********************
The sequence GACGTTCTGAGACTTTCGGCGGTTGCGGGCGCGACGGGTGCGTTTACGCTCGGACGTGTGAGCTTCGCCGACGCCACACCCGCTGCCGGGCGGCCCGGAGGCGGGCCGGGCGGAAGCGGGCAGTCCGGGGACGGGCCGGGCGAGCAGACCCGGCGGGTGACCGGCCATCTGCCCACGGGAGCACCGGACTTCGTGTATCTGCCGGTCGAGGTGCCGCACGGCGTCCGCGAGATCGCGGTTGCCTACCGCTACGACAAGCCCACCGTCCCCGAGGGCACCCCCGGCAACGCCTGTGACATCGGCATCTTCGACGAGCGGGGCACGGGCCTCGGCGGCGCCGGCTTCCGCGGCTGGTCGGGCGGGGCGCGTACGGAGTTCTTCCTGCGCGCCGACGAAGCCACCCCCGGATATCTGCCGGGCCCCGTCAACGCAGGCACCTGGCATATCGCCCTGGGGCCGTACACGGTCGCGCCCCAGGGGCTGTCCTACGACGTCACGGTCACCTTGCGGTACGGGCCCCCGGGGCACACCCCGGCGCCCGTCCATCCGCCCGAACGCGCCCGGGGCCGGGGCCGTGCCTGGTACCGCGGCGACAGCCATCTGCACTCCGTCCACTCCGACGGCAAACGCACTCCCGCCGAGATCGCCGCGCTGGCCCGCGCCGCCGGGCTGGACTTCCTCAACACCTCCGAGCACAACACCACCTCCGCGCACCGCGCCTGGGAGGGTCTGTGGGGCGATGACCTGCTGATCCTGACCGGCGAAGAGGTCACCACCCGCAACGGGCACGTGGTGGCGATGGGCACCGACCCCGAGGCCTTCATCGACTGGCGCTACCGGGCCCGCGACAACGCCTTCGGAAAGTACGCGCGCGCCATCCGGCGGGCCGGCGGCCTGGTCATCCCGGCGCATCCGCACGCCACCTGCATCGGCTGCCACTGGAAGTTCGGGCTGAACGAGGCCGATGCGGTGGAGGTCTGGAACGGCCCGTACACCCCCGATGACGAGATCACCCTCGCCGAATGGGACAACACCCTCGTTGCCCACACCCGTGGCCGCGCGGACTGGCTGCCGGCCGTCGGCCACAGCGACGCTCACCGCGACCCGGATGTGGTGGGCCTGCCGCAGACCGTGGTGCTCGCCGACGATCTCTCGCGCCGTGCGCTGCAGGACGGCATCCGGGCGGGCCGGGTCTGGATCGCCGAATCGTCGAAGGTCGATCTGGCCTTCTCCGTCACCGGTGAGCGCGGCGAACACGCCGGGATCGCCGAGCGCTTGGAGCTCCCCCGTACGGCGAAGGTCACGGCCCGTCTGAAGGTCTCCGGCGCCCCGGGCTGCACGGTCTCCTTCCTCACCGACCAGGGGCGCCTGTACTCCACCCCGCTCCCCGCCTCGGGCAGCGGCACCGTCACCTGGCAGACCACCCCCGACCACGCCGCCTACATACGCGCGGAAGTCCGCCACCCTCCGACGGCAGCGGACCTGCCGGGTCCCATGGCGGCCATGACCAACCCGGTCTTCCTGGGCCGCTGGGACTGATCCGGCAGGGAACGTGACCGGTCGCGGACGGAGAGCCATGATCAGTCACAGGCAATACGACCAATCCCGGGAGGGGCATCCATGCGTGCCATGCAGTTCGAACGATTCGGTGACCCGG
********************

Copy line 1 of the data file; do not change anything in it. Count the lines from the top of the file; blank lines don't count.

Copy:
The sequence GACGTTCTGAGACTTTCGGCGGTTGCGGGCGCGACGGGTGCGTTTACGCTCGGACGTGTGAGCTTCGCCGACGCCACACCCGCTGCCGGGCGGCCCGGAGGCGGGCCGGGCGGAAGCGGGCAGTCCGGGGACGGGCCGGGCGAGCAGACCCGGCGGGTGACCGGCCATCTGCCCACGGGAGCACCGGACTTCGTGTATCTGCCGGTCGAGGTGCCGCACGGCGTCCGCGAGATCGCGGTTGCCTACCGCTACGACAAGCCCACCGTCCCCGAGGGCACCCCCGGCAACGCCTGTGACATCGGCATCTTCGACGAGCGGGGCACGGGCCTCGGCGGCGCCGGCTTCCGCGGCTGGTCGGGCGGGGCGCGTACGGAGTTCTTCCTGCGCGCCGACGAAGCCACCCCCGGATATCTGCCGGGCCCCGTCAACGCAGGCACCTGGCATATCGCCCTGGGGCCGTACACGGTCGCGCCCCAGGGGCTGTCCTACGACGTCACGGTCACCTTGCGGTACGGGCCCCCGGGGCACACCCCGGCGCCCGTCCATCCGCCCGAACGCGCCCGGGGCCGGGGCCGTGCCTGGTACCGCGGCGACAGCCATCTGCACTCCGTCCACTCCGACGGCAAACGCACTCCCGCCGAGATCGCCGCGCTGGCCCGCGCCGCCGGGCTGGACTTCCTCAACACCTCCGAGCACAACACCACCTCCGCGCACCGCGCCTGGGAGGGTCTGTGGGGCGATGACCTGCTGATCCTGACCGGCGAAGAGGTCACCACCCGCAACGGGCACGTGGTGGCGATGGGCACCGACCCCGAGGCCTTCATCGACTGGCGCTACCGGGCCCGCGACAACGCCTTCGGAAAGTACGCGCGCGCCATCCGGCGGGCCGGCGGCCTGGTCATCCCGGCGCATCCGCACGCCACCTGCATCGGCTGCCACTGGAAGTTCGGGCTGAACGAGGCCGATGCGGTGGAGGTCTGGAACGGCCCGTACACCCCCGATGACGAGATCACCCTCGCCGAATGGGACAACACCCTCGTTGCCCACACCCGTGGCCGCGCGGACTGGCTGCCGGCCGTCGGCCACAGCGACGCTCACCGCGACCCGGATGTGGTGGGCCTGCCGCAGACCGTGGTGCTCGCCGACGATCTCTCGCGCCGTGCGCTGCAGGACGGCATCCGGGCGGGCCGGGTCTGGATCGCCGAATCGTCGAAGGTCGATCTGGCCTTCTCCGTCACCGGTGAGCGCGGCGAACACGCCGGGATCGCCGAGCGCTTGGAGCTCCCCCGTACGGCGAAGGTCACGGCCCGTCTGAAGGTCTCCGGCGCCCCGGGCTGCACGGTCTCCTTCCTCACCGACCAGGGGCGCCTGTACTCCACCCCGCTCCCCGCCTCGGGCAGCGGCACCGTCACCTGGCAGACCACCCCCGACCACGCCGCCTACATACGCGCGGAAGTCCGCCACCCTCCGACGGCAGCGGACCTGCCGGGTCCCATGGCGGCCATGACCAACCCGGTCTTCCTGGGCCGCTGGGACTGATCCGGCAGGGAACGTGACCGGTCGCGGACGGAGAGCCATGATCAGTCACAGGCAATACGACCAATCCCGGGAGGGGCATCCATGCGTGCCATGCAGTTCGAACGATTCGGTGACCCGG